Please suggest: for 3 days worth of meals in Paris- March
My husband & I are going to Paris for 3.5 days this coming March. I'm hoping to make some reservations in advance, particularly for dinner. We will arrive 6am on a Wednesday, so lunch/dinner on Wed, Thurs & Fri, and then fly out Sat around noon (suggestion for a light brunch/lunch would be great that day too).
We are both mid-20's, would like to think of ourselves foodies and enjoy (mostly red) wine, so we're hoping to have a fabulous dining experience on this trip. We are staying near in the 16th er./looks like on the boarder with the 8th er., a 5 min walk from Avenue des Champs-Elysées. I'm hoping to avoid having to go too far for dinner, but would be willing to take the bus/metro for a great meal. I am a huge fan of fish, but so much other meats, so places that would have great meats (particularly duck) as well as some sort of veggie/fish option would be ideal. Also suggestions for wine bars would be appreciated, perhaps for a lighter dinner.
After doing some research, I understand that we are very close to Le Cinq (which we might consider for lunch but it's just too expensive for us for dinner...hopefully this will give you an idea of our budget). I'm hoping to stay around $100 USD total, so about $50/person, for a couple of the nights, but have 1 total splurge (possible to stay under $250 total?)
We are also close to Oscar restaurant, which I thought could be one of our nights since it's close and more in our price range (40/45 euro prix-fixe)- thoughts?
I want to make sure we have at least one awesome traditional French meal, and we also love Mediterranean, Italian & Asian/pan-Asian/sushi. I want to to find a yummy place for duck because it's my husband's favorite.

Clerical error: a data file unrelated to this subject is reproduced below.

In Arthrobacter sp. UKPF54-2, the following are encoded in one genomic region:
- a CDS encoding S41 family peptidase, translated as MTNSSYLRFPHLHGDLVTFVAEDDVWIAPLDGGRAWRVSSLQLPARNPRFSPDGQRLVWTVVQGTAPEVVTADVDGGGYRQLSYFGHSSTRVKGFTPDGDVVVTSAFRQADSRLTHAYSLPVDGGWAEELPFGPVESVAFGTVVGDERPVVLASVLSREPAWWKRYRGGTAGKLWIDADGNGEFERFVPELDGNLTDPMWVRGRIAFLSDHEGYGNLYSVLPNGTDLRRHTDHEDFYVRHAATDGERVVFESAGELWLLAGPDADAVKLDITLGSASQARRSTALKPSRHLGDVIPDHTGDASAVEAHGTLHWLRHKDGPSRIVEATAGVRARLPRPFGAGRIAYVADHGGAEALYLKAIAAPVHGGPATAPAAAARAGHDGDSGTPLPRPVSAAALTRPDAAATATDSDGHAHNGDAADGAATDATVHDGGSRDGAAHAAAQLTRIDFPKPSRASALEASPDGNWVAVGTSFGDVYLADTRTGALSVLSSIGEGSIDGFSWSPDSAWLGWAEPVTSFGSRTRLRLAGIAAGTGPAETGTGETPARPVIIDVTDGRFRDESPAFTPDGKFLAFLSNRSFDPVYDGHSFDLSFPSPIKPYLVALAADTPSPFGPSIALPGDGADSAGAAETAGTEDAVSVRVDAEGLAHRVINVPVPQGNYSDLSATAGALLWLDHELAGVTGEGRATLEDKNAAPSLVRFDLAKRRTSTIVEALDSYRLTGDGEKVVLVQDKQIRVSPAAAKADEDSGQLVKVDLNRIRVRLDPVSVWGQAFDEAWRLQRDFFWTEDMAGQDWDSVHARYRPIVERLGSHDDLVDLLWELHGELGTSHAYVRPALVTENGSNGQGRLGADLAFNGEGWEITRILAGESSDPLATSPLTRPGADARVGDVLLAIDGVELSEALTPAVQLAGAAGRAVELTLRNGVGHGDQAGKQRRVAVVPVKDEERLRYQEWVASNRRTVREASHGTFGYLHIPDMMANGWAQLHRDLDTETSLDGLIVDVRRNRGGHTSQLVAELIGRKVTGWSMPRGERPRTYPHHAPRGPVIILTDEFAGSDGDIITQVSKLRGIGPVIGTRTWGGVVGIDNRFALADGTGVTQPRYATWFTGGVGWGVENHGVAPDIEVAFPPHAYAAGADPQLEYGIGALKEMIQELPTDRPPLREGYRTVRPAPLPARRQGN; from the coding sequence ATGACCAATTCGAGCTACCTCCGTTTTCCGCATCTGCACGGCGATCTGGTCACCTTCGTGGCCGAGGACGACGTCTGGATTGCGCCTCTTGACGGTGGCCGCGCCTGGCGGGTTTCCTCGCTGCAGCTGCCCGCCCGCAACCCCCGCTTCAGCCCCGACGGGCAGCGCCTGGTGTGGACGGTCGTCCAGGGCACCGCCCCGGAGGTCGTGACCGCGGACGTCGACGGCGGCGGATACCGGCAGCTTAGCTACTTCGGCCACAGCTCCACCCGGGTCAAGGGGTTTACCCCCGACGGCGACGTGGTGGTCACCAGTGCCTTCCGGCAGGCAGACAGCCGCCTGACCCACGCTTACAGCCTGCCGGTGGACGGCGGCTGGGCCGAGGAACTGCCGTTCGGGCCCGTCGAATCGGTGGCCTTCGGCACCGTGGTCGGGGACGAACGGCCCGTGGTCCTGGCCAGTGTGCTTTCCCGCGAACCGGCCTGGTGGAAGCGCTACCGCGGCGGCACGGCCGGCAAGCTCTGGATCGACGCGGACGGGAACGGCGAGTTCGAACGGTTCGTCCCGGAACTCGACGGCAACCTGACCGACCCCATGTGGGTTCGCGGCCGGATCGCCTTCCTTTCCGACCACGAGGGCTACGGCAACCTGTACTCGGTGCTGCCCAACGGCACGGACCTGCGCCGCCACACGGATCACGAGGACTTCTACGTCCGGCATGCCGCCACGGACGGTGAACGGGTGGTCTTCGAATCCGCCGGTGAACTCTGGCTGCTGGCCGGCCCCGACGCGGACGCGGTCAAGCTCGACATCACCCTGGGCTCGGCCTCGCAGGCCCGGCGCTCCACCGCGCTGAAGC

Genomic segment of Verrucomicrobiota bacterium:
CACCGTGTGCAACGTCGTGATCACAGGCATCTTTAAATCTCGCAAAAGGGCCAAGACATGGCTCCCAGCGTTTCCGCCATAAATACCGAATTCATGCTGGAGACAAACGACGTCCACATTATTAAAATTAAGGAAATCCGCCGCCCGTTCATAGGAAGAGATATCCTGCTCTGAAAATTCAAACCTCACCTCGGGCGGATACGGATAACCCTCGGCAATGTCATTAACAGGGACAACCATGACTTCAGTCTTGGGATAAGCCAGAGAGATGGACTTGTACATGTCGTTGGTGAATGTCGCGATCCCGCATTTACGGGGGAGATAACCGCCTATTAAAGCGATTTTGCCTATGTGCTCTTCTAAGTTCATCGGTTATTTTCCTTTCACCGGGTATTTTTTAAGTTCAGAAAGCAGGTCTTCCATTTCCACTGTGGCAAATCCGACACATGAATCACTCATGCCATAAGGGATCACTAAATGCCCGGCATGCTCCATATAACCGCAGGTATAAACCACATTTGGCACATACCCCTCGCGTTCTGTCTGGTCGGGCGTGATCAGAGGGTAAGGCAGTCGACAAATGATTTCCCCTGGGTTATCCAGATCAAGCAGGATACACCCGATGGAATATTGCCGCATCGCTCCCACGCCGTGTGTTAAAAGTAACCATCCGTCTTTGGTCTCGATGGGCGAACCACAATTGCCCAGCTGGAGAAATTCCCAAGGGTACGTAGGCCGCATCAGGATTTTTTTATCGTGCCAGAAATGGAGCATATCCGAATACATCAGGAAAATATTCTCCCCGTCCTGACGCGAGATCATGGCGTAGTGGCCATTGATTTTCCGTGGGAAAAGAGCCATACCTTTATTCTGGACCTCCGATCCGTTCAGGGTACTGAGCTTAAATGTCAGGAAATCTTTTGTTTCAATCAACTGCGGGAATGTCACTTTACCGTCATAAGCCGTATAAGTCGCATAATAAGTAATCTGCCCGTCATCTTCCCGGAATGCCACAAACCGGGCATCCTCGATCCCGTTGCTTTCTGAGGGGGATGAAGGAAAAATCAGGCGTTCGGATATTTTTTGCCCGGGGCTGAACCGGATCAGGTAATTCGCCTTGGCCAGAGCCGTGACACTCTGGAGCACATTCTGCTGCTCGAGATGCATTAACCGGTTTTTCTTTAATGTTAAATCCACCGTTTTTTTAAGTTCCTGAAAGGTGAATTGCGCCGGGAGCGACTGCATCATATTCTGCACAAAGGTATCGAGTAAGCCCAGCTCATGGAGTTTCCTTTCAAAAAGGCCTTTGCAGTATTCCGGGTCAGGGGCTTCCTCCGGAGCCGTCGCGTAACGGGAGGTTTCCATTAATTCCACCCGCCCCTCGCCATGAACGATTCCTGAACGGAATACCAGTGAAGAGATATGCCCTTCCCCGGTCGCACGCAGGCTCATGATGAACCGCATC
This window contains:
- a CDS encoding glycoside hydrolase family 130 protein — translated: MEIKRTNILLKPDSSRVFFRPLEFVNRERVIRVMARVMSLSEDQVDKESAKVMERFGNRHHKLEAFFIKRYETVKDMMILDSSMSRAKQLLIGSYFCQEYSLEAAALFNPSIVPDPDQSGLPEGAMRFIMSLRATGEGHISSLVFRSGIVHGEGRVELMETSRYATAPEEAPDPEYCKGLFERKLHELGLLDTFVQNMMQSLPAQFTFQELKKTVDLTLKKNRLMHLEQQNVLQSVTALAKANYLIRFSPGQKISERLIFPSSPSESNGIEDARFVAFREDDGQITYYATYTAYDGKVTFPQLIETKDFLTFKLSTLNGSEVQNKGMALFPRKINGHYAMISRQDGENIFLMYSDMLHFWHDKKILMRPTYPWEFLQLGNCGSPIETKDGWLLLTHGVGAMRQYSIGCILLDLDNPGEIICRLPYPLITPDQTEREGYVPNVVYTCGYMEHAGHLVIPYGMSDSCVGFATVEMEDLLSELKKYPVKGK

I also wouldn't mind have one or two awesome lunches and having a light dinner on those nights.
We will try to do our 3 days of sight-seeing/exploring in blocks of geographic areas, such as the Eiffel Tower and possibly Musee d'Orsay 1 day, venture over to the Louvre for a morning then Notre Dame another day, and then one day go out to Versailles and come back to explore...(suggestions). Lunches near these places would be great- either like great cafes for quick sandwiches, or restaurants that have both lunch & dinner and would be a good value for lunch (hoping to stay under $15-20 per person for lunch in general, with the exception of a splurge...)
Please let me know what other kind of info. might be helpful. Also, I'd like to know if my food budget/ideas are way off-base, just so I can adjust my expectations.
Just a little note on pricing. If you want Le Cinq, and you should and you do it for lunch on their special, as of now it is 82 Euro pp, without water, wine, or coffee, or the champagne cart. This 164 euros at 1.40 as exchange rate is totals $230. If you drink tap water, no coffee, and a few glasses of wine from the expert sommelier, you will be a bit over but you will have the experience of your trip, perhaps your lifetime. Try not to let a little money prevent you from doing what you wish. You have spent a lot of money to get to France, spend a little more if necessary to do it right from your view. The few hundred dollars you save will mean very little to you in a few years, but the memories will last a lifetime. Many cafes have a croque monsieur or simple sandwiches or do a picnic, with a little ingenuity you can keep your lunch money goals without too much problem. Chez Denise with a split app, two entrees, and a split dessert will still be too much food and with a bottle of the house brouilly, bring you in just over your $ 100 target. Enjoy the Musee d'Orsay, one of my 2 or 3 favorite museums in the world and easily a 4 hour excursion but totally wonderful.